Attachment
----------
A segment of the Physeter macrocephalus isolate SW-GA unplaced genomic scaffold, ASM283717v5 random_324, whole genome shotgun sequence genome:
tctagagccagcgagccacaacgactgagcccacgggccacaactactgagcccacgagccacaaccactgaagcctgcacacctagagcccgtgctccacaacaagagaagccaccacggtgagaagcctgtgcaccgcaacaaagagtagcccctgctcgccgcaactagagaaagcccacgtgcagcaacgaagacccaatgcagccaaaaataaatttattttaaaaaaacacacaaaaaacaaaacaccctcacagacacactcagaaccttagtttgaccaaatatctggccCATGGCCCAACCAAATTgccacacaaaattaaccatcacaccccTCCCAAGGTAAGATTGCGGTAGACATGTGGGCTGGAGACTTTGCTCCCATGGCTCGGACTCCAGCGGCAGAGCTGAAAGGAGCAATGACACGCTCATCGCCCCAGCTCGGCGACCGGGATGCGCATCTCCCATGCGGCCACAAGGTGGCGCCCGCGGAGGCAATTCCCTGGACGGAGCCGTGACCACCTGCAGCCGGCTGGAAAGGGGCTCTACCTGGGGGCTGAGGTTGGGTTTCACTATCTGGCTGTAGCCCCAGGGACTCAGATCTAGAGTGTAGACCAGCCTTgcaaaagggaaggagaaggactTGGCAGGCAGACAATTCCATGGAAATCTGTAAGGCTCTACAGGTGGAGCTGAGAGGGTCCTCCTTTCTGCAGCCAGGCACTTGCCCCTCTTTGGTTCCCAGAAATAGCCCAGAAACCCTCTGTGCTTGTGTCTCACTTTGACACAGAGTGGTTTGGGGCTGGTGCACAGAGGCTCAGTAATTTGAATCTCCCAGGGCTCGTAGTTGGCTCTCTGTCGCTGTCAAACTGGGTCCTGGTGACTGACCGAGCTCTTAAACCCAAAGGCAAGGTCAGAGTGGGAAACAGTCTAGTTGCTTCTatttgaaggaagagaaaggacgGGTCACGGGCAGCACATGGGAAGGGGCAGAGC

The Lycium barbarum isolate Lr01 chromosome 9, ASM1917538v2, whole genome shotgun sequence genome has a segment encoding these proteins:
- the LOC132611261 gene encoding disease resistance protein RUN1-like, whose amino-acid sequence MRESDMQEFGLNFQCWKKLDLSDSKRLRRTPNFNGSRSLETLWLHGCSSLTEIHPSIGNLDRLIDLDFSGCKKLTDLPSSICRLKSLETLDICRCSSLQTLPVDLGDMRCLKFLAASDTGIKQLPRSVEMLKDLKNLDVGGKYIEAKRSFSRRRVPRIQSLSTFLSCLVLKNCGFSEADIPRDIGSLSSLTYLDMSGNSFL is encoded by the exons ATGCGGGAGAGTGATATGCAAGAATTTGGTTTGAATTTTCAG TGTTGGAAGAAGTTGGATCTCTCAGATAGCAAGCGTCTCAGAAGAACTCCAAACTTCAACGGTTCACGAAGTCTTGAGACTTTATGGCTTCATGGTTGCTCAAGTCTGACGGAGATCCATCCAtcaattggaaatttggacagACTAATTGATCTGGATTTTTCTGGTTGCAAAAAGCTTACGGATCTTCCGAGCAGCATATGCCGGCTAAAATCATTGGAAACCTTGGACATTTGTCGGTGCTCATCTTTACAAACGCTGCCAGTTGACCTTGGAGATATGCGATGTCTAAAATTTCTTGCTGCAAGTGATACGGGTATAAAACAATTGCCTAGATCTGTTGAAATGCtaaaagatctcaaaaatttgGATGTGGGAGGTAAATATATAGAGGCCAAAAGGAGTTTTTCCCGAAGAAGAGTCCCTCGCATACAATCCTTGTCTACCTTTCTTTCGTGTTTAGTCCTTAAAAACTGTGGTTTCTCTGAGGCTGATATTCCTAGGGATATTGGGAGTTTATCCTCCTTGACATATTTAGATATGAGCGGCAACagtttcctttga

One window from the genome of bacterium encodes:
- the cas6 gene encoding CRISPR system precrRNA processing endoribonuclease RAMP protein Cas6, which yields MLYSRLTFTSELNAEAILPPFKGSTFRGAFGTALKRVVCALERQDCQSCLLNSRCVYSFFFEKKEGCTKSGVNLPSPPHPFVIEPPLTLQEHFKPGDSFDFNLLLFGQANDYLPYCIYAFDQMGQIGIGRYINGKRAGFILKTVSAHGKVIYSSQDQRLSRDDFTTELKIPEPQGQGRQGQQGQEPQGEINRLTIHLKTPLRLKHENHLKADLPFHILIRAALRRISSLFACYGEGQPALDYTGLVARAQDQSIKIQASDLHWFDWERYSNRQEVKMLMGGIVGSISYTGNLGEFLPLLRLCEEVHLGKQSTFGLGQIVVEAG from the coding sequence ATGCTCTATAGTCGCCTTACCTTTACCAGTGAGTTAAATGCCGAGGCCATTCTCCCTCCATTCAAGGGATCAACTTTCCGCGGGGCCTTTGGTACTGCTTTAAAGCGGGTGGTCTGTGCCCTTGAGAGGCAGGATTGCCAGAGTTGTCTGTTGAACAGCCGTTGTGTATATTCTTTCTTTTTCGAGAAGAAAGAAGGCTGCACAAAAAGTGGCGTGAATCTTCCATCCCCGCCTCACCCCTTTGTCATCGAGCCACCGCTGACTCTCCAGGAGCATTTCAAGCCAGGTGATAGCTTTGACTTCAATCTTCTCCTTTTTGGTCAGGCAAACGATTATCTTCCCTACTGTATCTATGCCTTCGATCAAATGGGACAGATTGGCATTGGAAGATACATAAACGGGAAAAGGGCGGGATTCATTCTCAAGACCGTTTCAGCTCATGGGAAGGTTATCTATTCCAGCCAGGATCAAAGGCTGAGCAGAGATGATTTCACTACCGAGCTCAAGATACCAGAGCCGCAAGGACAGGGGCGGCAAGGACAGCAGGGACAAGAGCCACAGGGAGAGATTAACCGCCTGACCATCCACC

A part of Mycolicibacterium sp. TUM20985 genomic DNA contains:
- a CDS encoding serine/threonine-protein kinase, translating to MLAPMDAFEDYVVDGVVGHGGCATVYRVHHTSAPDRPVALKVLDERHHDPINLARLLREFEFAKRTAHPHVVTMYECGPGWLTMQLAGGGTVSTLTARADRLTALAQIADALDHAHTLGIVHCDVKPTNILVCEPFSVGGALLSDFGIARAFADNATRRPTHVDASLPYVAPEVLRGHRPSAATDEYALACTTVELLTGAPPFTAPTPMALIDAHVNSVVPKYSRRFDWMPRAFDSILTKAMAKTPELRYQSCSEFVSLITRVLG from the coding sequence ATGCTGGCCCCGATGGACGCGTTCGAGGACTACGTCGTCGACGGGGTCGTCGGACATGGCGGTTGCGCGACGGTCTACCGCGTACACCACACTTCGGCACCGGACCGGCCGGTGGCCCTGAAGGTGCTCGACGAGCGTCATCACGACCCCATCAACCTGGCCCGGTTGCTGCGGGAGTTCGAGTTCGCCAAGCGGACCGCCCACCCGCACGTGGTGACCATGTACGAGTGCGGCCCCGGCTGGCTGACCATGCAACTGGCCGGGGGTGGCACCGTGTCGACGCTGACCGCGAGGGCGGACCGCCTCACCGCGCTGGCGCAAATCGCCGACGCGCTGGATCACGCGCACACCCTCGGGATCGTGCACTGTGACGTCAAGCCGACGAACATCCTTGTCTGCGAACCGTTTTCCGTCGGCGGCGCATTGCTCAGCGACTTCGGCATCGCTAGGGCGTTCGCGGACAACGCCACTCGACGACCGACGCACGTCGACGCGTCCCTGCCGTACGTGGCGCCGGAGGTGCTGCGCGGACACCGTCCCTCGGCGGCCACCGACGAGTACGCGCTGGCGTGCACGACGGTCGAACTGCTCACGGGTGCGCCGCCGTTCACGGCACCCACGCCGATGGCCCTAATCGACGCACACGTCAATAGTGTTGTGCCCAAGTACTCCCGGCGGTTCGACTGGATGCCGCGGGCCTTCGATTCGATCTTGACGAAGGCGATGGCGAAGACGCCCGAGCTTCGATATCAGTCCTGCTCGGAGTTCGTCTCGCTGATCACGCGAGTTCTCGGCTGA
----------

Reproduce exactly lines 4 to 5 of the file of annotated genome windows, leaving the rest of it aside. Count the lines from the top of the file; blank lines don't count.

- the LOC132611261 gene encoding disease resistance protein RUN1-like, whose amino-acid sequence MRESDMQEFGLNFQCWKKLDLSDSKRLRRTPNFNGSRSLETLWLHGCSSLTEIHPSIGNLDRLIDLDFSGCKKLTDLPSSICRLKSLETLDICRCSSLQTLPVDLGDMRCLKFLAASDTGIKQLPRSVEMLKDLKNLDVGGKYIEAKRSFSRRRVPRIQSLSTFLSCLVLKNCGFSEADIPRDIGSLSSLTYLDMSGNSFL is encoded by the exons ATGCGGGAGAGTGATATGCAAGAATTTGGTTTGAATTTTCAG TGTTGGAAGAAGTTGGATCTCTCAGATAGCAAGCGTCTCAGAAGAACTCCAAACTTCAACGGTTCACGAAGTCTTGAGACTTTATGGCTTCATGGTTGCTCAAGTCTGACGGAGATCCATCCAtcaattggaaatttggacagACTAATTGATCTGGATTTTTCTGGTTGCAAAAAGCTTACGGATCTTCCGAGCAGCATATGCCGGCTAAAATCATTGGAAACCTTGGACATTTGTCGGTGCTCATCTTTACAAACGCTGCCAGTTGACCTTGGAGATATGCGATGTCTAAAATTTCTTGCTGCAAGTGATACGGGTATAAAACAATTGCCTAGATCTGTTGAAATGCtaaaagatctcaaaaatttgGATGTGGGAGGTAAATATATAGAGGCCAAAAGGAGTTTTTCCCGAAGAAGAGTCCCTCGCATACAATCCTTGTCTACCTTTCTTTCGTGTTTAGTCCTTAAAAACTGTGGTTTCTCTGAGGCTGATATTCCTAGGGATATTGGGAGTTTATCCTCCTTGACATATTTAGATATGAGCGGCAACagtttcctttga

One window from the genome of bacterium encodes: